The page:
Yet as the final seconds ticked down and we all hugged each other, it seemed like a dream, like a play or movie, not real.
In the days and weeks after, I researched the players, and found out about college hockey. About BU and Minnesota and Herb Brooks. About the legacy, the rivalries, the fans.
I went to my first college hockey game the next season, at RIT. Turns out they had a pretty good team. RIT won the Division II national title two years later, and I was hooked. I started writing about college hockey in 1990 and found my way to USCHO in 1998. I wouldn’t be here if not for those few days in 1980.
Adam Wodon, Special Columnist: I was almost 10 years old when the Olympics were held. I was dorky enough as a kid to pay attention to current events, and so I understood the political implications of a hockey match with the Soviet Union — in light of President Carter boycotting the summer games, the hostage crisis, and the raging Cold War. We were also big hockey fans in our household, with 1980 coming in the years after the New York Islanders built a team that stood on the cusp of a dynasty.
As a result, there was a palpable impact in our house when the news flashed that the U.S. had defeated the Soviets. It was big for hockey reasons, and it was big for political reasons. I watched the tape delay of the broadcast later than night, still as excited about it as if I had never heard the score. It’s turned into a cliche, but it’s true: That win made us feel good about our country for a change.
Sunday was the live game, against Finland, and it was just as nervewracking, since the U.S. fell behind in the game. We celebrated with joy in pure hockey terms as the team won the gold medal. In a political sense, the deed was done against the Soviets. But clearly in retrospect it would not have had the same impact without Sunday’s win. What we didn’t know at the time was the impact it would have on youth hockey in the U.S.
In the immediate aftermath, the kids in our neighborhood, as big hockey fans, devoured every bit of information we could about our new heroes. They became icons of our generation, and we followed their progress through pro hockey, or wherever, and we still do. Years later, when I got to Lake Placid for the first time, in 1995 while covering Princeton hockey, I felt like I had reached Mecca (in every religious sense of the implication). And, to this day, no matter how many times you see Eruzione’s goal, or the final seconds of the Soviet game, you get chills. It will never get old.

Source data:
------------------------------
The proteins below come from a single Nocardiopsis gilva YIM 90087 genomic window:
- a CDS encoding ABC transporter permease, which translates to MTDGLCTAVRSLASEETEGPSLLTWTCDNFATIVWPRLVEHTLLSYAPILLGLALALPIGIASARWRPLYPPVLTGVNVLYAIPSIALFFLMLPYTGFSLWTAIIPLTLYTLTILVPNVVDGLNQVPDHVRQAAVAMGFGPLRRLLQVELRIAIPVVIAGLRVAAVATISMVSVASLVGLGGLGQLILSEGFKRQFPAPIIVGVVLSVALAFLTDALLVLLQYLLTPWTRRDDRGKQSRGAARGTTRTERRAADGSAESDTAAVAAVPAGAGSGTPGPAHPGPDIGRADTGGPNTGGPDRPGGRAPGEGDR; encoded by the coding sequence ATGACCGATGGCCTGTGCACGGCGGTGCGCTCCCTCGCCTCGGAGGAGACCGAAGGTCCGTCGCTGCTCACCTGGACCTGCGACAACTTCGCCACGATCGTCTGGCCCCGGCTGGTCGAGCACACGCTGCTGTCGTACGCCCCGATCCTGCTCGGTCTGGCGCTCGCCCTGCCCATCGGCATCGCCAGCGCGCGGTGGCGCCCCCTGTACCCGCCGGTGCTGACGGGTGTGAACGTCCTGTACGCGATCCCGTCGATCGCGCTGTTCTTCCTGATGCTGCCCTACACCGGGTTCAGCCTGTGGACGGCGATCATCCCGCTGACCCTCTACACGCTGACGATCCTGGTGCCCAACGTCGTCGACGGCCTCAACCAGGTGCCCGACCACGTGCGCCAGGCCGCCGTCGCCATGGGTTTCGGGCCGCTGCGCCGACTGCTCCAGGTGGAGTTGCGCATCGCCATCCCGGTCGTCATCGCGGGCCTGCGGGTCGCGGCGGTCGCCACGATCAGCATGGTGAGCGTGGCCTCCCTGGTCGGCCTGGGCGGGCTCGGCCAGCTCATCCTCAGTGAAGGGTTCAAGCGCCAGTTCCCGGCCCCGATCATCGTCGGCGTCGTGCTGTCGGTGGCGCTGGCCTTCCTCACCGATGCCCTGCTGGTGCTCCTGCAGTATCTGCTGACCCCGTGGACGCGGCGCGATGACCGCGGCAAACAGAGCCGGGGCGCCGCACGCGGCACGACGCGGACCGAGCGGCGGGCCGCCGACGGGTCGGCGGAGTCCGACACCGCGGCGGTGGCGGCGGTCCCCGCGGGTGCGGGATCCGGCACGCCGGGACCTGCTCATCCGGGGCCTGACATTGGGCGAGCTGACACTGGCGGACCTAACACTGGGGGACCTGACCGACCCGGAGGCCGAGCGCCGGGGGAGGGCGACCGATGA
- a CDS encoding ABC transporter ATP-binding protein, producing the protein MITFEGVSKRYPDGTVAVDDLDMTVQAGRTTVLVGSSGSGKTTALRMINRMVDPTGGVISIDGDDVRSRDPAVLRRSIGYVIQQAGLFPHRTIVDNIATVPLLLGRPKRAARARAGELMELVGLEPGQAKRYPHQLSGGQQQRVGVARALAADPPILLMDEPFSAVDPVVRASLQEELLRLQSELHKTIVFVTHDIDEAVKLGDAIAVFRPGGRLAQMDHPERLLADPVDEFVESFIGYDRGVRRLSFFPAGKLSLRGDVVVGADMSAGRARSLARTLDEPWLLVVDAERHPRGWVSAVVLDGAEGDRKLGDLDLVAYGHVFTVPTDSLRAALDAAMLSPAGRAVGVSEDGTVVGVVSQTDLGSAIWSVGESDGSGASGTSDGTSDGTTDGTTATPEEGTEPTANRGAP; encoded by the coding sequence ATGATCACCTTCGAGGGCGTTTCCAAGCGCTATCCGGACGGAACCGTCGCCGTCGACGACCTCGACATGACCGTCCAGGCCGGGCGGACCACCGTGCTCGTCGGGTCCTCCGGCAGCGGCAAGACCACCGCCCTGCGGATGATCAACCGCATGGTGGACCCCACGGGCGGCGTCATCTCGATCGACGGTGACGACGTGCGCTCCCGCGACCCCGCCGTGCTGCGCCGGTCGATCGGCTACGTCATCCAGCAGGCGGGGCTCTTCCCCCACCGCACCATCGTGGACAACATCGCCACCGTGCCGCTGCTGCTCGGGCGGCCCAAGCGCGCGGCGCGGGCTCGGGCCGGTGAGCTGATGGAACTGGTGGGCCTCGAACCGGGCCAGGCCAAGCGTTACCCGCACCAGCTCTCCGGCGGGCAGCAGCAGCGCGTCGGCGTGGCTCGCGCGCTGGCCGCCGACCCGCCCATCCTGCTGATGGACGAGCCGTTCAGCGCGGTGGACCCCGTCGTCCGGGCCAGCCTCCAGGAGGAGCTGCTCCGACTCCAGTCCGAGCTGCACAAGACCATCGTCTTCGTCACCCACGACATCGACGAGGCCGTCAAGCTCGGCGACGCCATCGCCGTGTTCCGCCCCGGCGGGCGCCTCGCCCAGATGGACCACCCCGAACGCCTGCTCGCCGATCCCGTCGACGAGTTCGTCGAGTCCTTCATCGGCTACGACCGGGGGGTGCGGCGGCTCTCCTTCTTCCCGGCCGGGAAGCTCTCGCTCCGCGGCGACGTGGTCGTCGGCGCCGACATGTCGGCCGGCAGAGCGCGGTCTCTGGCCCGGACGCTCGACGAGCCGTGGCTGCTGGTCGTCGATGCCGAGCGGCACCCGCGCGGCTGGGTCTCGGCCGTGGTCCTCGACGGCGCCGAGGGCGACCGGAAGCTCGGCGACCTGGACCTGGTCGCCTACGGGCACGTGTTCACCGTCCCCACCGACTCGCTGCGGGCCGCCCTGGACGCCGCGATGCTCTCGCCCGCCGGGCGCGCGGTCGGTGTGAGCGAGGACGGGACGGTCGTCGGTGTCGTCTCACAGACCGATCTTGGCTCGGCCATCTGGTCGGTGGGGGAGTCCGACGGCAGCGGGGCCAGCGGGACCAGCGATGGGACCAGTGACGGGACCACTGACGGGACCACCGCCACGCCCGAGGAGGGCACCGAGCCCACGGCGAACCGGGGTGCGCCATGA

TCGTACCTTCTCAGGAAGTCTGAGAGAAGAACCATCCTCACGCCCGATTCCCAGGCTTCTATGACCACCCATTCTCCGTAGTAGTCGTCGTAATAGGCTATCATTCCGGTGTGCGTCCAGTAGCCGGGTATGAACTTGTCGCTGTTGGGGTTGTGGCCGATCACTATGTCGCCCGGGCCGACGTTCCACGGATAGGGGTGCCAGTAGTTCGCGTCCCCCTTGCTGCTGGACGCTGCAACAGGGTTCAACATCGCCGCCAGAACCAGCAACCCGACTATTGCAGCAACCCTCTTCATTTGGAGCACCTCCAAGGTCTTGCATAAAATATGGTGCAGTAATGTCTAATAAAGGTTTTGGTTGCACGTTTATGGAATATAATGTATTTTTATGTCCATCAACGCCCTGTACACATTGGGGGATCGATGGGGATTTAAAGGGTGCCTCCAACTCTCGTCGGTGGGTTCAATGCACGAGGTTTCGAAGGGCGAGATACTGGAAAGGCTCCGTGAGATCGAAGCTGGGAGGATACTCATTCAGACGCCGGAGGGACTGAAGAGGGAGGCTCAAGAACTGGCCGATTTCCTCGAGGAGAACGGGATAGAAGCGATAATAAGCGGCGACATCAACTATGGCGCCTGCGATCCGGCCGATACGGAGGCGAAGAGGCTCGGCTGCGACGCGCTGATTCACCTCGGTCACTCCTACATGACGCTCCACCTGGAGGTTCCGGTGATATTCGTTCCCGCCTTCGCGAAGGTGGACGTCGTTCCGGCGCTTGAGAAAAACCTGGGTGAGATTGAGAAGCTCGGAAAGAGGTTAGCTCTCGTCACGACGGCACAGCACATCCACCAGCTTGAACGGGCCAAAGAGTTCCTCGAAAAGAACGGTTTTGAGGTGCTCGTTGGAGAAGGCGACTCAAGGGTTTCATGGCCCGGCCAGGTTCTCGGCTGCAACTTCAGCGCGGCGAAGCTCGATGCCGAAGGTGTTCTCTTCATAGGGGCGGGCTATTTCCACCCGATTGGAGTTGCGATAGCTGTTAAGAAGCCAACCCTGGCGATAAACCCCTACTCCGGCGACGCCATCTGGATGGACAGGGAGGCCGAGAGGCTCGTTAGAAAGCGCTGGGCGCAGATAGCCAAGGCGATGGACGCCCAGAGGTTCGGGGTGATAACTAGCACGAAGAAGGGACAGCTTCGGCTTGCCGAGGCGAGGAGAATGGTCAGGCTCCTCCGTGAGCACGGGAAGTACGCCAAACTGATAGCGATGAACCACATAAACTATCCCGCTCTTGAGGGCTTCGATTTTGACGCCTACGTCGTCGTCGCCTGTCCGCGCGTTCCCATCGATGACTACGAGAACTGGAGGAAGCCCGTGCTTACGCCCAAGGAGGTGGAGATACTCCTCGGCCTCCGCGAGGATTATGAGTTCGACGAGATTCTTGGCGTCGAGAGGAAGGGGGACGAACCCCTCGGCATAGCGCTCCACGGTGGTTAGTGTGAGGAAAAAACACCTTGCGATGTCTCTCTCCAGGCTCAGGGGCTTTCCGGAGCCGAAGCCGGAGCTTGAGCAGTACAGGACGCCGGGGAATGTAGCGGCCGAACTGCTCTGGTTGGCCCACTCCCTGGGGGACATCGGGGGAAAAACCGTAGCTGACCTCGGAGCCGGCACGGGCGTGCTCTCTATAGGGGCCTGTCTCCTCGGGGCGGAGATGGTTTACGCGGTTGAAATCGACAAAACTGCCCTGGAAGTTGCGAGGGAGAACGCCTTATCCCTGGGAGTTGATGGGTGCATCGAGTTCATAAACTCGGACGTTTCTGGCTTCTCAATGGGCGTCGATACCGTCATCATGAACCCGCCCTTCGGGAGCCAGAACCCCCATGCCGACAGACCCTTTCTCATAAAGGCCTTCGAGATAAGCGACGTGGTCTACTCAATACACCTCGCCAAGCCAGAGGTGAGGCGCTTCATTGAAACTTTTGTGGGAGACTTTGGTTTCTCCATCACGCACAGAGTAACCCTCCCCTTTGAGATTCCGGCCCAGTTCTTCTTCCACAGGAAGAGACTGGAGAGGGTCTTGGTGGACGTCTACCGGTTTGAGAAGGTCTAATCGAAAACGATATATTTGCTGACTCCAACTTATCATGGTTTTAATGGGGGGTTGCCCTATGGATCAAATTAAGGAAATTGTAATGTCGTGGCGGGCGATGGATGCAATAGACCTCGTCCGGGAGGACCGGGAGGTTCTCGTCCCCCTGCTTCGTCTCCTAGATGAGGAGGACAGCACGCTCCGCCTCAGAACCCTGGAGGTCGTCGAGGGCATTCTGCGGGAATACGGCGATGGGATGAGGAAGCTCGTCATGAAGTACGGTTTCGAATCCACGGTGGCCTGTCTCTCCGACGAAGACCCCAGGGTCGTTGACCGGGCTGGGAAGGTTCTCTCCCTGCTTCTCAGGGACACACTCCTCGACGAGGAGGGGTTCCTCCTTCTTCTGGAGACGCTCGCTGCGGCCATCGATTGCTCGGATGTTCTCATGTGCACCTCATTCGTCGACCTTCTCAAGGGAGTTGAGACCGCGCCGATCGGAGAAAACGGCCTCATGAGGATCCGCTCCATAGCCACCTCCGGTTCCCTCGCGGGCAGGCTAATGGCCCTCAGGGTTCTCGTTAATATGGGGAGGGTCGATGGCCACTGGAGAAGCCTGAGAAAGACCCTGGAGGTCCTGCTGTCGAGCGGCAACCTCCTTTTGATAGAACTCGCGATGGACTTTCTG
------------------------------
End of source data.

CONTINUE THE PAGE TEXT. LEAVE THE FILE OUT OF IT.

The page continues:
Ryan Mattingly, Staff Writer: I was still pretty young, so I can’t really recall the game in detail. In fact, it wasn’t until I was a teenager that I saw a taped replay of the game. Exciting as it was, I still couldn’t comprehend what a huge accomplishment the “Miracle” was.
Then I saw highlights and heard of the 10-3 exhibition game loss to the Soviets that preceded the Olympics, and heard the players describe the rout. The skill and speed clinic the Russians put on that night was nothing short of mind-blowing, and still is today. Tretiak seemed unbeatable. It was only then that I could fathom how unlikely the win was and how much it meant for the country’s psyche.
Also, my wife had a major crush on Jim Craig back in the day, and she never fails to mention that whenever we see something on the 1980 team. Damn you, Jim Craig.
Craig Roberts, Special Contributor: My mom wasn’t a hockey fan. In fact, the USA vs. USSR game was the first game she ever actually sat down to watch. Since it was a tape-delayed broadcast, she had purposely kept all of us (her, myself and my two sisters) from finding out the result of the game before it was shown.
The gold-medal game, which was on a Sunday morning, was the only time I ever remember her letting me skip out of Sunday school. She put Herb Brooks up there with Vince Lombardi as one of the greatest men of her generation (she was a Packer fan during the 1960s, so that’s saying an awful lot).
In later years, I got to know Herb. I met him for the first time in 1986 when he was the head coach at St. Cloud State and saw him a lot when he started scouting. In retrospect, I wish I could have introduced them, since my mom would have gotten a kick out of meeting him. I cried the day both of them passed away.